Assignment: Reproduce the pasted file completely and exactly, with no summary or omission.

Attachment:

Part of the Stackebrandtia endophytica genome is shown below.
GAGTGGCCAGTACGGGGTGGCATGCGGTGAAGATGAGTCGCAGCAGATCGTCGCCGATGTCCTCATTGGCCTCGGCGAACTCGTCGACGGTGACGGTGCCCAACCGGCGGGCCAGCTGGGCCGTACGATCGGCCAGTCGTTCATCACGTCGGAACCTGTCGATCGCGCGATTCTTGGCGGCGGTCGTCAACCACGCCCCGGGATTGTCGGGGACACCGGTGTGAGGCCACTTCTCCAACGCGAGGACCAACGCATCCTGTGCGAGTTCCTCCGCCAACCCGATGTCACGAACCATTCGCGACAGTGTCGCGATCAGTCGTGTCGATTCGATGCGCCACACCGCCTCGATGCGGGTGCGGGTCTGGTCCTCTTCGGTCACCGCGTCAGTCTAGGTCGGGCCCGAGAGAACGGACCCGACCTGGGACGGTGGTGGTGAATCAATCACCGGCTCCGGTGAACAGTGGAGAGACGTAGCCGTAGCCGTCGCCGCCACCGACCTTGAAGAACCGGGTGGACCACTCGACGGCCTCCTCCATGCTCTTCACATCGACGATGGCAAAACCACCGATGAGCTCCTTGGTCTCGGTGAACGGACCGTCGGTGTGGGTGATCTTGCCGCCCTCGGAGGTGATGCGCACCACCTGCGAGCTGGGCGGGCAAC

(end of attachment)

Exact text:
Part of the Stackebrandtia endophytica genome is shown below.
GAGTGGCCAGTACGGGGTGGCATGCGGTGAAGATGAGTCGCAGCAGATCGTCGCCGATGTCCTCATTGGCCTCGGCGAACTCGTCGACGGTGACGGTGCCCAACCGGCGGGCCAGCTGGGCCGTACGATCGGCCAGTCGTTCATCACGTCGGAACCTGTCGATCGCGCGATTCTTGGCGGCGGTCGTCAACCACGCCCCGGGATTGTCGGGGACACCGGTGTGAGGCCACTTCTCCAACGCGAGGACCAACGCATCCTGTGCGAGTTCCTCCGCCAACCCGATGTCACGAACCATTCGCGACAGTGTCGCGATCAGTCGTGTCGATTCGATGCGCCACACCGCCTCGATGCGGGTGCGGGTCTGGTCCTCTTCGGTCACCGCGTCAGTCTAGGTCGGGCCCGAGAGAACGGACCCGACCTGGGACGGTGGTGGTGAATCAATCACCGGCTCCGGTGAACAGTGGAGAGACGTAGCCGTAGCCGTCGCCGCCACCGACCTTGAAGAACCGGGTGGACCACTCGACGGCCTCCTCCATGCTCTTCACATCGACGATGGCAAAACCACCGATGAGCTCCTTGGTCTCGGTGAACGGACCGTCGGTGTGGGTGATCTTGCCGCCCTCGGAGGTGATGCGCACCACCTGCGAGCTGGGCGGGCAAC